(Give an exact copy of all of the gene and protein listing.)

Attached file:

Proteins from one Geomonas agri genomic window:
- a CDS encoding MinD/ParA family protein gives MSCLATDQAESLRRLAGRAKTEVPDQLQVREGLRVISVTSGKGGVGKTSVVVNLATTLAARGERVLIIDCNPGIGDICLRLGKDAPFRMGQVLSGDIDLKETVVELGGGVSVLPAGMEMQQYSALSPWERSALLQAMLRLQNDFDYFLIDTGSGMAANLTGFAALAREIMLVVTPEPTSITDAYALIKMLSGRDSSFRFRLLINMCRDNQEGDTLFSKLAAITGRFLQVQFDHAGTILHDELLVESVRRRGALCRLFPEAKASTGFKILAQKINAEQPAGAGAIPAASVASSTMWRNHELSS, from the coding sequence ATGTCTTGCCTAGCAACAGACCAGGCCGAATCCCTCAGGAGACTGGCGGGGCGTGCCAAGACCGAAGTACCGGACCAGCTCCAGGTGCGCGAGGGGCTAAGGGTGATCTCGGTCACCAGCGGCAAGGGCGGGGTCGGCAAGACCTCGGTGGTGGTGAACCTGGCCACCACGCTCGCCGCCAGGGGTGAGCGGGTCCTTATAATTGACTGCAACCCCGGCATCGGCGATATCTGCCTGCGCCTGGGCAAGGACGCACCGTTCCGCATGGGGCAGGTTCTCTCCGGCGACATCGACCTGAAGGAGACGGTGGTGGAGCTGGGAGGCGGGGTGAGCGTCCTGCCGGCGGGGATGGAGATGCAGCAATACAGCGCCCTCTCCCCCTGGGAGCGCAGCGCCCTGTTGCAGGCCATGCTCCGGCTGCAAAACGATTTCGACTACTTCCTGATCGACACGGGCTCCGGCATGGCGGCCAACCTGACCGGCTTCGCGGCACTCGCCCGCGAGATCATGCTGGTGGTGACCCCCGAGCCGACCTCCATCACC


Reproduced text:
Proteins from one Geomonas agri genomic window:
- a CDS encoding MinD/ParA family protein gives MSCLATDQAESLRRLAGRAKTEVPDQLQVREGLRVISVTSGKGGVGKTSVVVNLATTLAARGERVLIIDCNPGIGDICLRLGKDAPFRMGQVLSGDIDLKETVVELGGGVSVLPAGMEMQQYSALSPWERSALLQAMLRLQNDFDYFLIDTGSGMAANLTGFAALAREIMLVVTPEPTSITDAYALIKMLSGRDSSFRFRLLINMCRDNQEGDTLFSKLAAITGRFLQVQFDHAGTILHDELLVESVRRRGALCRLFPEAKASTGFKILAQKINAEQPAGAGAIPAASVASSTMWRNHELSS, from the coding sequence ATGTCTTGCCTAGCAACAGACCAGGCCGAATCCCTCAGGAGACTGGCGGGGCGTGCCAAGACCGAAGTACCGGACCAGCTCCAGGTGCGCGAGGGGCTAAGGGTGATCTCGGTCACCAGCGGCAAGGGCGGGGTCGGCAAGACCTCGGTGGTGGTGAACCTGGCCACCACGCTCGCCGCCAGGGGTGAGCGGGTCCTTATAATTGACTGCAACCCCGGCATCGGCGATATCTGCCTGCGCCTGGGCAAGGACGCACCGTTCCGCATGGGGCAGGTTCTCTCCGGCGACATCGACCTGAAGGAGACGGTGGTGGAGCTGGGAGGCGGGGTGAGCGTCCTGCCGGCGGGGATGGAGATGCAGCAATACAGCGCCCTCTCCCCCTGGGAGCGCAGCGCCCTGTTGCAGGCCATGCTCCGGCTGCAAAACGATTTCGACTACTTCCTGATCGACACGGGCTCCGGCATGGCGGCCAACCTGACCGGCTTCGCGGCACTCGCCCGCGAGATCATGCTGGTGGTGACCCCCGAGCCGACCTCCATCACC